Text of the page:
The Board stated that the Secretary dismissed the charges relating to Section 1201(a)(1) and (5) of the PERA as moot, citing Temple Ass'n of University Professionals, Local 4531 v. Temple University, 25 PPER (LRP) ¶25121 (Final Order, 1994), and AFSCME District Council 33 v. City of Philadelphia, 36 PPER (LRP) 95 (Proposed Decision and Order, 2005), aff'd, 36 PPER (LRP) 158 (Final Order, 2005). The Board noted that issuance of a complaint is not a matter of right but is within its sound discretion, citing Pennsylvania Social Servs. Local 668 v. Pennsylvania Labor Relations Board, 481 Pa. 81, 392 A.2d 256 (1978), and that it will dismiss as moot any charge involving alleged bad-faith bargaining where the parties have reached an agreement but may hear a moot charge if it presents an issue of great public importance that is capable of repetition but likely to evade review. Temple Ass'n of University Professionals.

The Board compared this case to United Transp. Union Local 1594 v. Southeastern Pennsylvania Transportation Authority, 37 PPER (LRP) 119 (Final Order, 2006), where the Board declined to issue a complaint in regard to an unfair labor practice charge after the parties entered into a new agreement and there were no allegations of residual effects of the employer's threats. The Board referred to Medical Rescue Team South Authority v. Ass'n of Professional Emergency Medical Technicians, 30 PPER (LRP) ¶30063 (Final Order, 1999), and it stated that continued litigation over alleged past misconduct that no longer affects the parties was not a matter of great public importance. It declined to speculate as to whether PASSHE will make the same alleged threats to bargaining unit members in the future and thus concluded that the Union failed to demonstrate that the underlying factual situation was one that is capable of repetition but likely to evade review.*fn2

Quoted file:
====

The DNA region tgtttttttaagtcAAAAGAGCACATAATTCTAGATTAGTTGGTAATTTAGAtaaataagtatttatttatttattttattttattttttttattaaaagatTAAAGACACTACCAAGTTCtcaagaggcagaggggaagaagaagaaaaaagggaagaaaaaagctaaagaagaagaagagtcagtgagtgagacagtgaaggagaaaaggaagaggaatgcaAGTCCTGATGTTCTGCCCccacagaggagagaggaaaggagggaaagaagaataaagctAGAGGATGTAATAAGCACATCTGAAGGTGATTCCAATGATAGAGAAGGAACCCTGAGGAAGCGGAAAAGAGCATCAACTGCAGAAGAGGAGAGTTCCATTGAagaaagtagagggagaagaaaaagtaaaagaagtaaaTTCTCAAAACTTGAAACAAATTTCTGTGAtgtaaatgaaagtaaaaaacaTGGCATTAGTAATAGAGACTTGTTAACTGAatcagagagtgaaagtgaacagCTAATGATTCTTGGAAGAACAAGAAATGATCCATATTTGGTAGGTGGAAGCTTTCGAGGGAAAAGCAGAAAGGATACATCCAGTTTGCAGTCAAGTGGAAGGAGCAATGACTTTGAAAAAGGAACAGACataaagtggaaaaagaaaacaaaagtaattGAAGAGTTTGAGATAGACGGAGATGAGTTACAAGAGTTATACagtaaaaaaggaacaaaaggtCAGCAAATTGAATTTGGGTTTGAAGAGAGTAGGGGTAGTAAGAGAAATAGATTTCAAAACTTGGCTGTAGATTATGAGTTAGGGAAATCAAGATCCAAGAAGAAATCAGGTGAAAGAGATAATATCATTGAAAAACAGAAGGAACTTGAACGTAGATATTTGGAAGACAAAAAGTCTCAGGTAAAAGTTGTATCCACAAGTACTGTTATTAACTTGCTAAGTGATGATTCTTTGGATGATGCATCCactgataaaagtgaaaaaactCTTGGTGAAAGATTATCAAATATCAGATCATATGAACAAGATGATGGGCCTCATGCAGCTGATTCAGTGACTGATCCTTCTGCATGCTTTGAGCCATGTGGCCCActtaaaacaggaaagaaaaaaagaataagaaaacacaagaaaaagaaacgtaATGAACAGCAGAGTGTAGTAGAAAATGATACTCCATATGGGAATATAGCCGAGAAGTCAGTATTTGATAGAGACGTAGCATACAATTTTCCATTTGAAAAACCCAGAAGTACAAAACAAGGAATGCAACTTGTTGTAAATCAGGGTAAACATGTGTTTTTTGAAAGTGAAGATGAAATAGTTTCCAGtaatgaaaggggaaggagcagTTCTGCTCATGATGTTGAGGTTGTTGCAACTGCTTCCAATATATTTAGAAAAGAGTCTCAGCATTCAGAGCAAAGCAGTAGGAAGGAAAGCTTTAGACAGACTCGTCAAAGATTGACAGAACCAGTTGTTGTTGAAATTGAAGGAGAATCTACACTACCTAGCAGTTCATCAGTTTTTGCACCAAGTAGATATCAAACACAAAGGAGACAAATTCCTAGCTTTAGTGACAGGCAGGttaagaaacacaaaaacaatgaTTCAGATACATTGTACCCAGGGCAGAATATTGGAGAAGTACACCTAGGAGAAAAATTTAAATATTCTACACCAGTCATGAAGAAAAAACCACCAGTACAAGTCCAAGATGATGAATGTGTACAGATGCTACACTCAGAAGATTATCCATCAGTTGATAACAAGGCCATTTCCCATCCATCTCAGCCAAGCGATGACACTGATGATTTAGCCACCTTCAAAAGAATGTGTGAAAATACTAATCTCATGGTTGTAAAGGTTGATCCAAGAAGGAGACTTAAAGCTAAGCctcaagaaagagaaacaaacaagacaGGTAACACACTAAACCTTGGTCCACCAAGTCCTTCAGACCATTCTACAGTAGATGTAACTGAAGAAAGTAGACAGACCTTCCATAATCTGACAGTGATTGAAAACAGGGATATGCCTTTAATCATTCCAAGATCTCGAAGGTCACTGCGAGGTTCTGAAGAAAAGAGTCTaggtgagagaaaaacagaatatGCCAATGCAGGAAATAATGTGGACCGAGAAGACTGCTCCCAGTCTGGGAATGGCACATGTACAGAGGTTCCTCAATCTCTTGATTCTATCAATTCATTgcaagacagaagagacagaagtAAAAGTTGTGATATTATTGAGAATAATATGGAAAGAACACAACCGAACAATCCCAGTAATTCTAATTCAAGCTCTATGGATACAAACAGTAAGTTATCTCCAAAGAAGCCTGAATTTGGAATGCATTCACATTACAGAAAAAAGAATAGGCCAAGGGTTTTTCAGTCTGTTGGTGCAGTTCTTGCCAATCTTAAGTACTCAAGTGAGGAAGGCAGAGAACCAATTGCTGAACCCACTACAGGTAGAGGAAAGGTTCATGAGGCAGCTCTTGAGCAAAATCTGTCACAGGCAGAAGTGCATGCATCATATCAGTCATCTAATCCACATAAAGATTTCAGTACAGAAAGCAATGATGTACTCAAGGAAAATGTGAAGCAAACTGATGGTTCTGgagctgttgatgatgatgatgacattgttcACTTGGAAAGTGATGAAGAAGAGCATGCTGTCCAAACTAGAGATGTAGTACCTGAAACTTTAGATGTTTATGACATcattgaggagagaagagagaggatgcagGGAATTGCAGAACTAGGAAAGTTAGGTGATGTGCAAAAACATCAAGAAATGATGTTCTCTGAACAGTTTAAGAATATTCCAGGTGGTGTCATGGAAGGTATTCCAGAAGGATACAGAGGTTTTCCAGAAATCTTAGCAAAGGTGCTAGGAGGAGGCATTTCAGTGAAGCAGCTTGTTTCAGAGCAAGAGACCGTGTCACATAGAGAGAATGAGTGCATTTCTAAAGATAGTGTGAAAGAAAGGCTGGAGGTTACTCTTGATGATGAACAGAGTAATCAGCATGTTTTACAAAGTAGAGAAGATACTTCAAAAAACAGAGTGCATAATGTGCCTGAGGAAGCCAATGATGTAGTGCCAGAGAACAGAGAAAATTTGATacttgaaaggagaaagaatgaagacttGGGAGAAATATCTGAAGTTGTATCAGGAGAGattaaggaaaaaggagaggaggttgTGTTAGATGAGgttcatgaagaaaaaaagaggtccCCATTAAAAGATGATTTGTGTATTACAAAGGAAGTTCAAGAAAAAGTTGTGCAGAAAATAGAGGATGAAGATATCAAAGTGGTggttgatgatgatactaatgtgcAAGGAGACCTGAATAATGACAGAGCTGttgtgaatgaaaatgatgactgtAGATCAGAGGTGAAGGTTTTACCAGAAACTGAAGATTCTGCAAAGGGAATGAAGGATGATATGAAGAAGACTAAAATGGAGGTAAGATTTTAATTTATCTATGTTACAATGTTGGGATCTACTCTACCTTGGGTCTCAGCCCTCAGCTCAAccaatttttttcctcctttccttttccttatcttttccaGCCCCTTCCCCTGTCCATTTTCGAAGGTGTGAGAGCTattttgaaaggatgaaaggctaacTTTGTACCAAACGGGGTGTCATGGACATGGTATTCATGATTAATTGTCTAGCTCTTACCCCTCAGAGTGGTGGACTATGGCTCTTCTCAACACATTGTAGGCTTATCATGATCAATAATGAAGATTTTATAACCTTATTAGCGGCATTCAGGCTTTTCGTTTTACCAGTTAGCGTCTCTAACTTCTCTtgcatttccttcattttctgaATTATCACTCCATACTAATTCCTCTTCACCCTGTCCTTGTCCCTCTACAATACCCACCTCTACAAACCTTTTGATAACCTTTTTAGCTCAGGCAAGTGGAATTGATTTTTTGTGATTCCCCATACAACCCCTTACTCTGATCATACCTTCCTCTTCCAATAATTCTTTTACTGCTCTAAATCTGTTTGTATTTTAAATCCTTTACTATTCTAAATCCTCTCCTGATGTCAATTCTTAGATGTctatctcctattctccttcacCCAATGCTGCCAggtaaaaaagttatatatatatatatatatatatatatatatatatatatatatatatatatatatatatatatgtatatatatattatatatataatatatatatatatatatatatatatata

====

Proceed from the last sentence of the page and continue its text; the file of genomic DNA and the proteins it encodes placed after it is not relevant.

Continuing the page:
II.

The Union argues that the Board erred as a matter of law in dismissing the unfair labor practice charge as moot because the issues involved are of great public importance and are likely to recur yet evade review. The Union's charge alleged that PASSHE's threats violated Section 1201(a)(1) and (5) of the PERA by interfering with, restraining or coercing employees in the exercise of their rights to organize and to engage in concerted activities under Section 401. In its August 23, 2007 letter to the Board, the Union noted that even if the tentative agreement was ratified the conduct complained of was likely to recur in subsequent negotiations. It asserted that PASSHE's threats were in direct contravention of established legal precedent; therefore, the issues raised should be litigated leading to a cease and desist remedy to prevent future violations.

The Union points out that in a case addressing a nearly identical situation the Supreme Court stated: "Because the teachers have long since returned to the classroom, this appeal is technically moot. Yet, the issue it raises is one of important public interest, capable of repetition, which is apt to elude review. Therefore, we shall entertain the appeal." Jersey Shore Area School District v. Jersey Shore Educ. Ass'n, 519 Pa. 398, 401, 548 A.2d 1202, 1204 (1988) (deciding after an enjoined strike was over the technically moot question of how to reconcile the right of teachers to strike under the PERA with the mandate under Section 1501 of the Public School Code of 1949 (School Code), Act of March 10, 1949, P.L. 30, as amended, 24 P.S. §15-1501, for public schools to provide at least 180 days of instruction).

The Union represents that its agreements with PASSHE always have expired on June 30, which makes a strike likely over the summer if one is to occur. PASSHE's threats go to the heart of the ability of the Union to conduct an effective strike. The vast majority of the Union's members work the regular academic year, for which they receive benefits including medical insurance, dental and eye care and life insurance for the entire year. If any Union members accept summer work they receive extra pay but no extra benefits. Consequently, PASSHE's threats were to take away benefits that summer faculty already had earned solely because of the exercise of the right under Article IV of the PERA to engage in a lawful work stoppage. The Union maintains that this is contrary to the ruling in Bailey v. Ferndale Area School District, 454 A.2d 207 (Pa. Cmwlth. 1982), that withholding accrued benefits from strikers is inherently destructive of employee rights and is an unfair labor practice. PASSHE also ...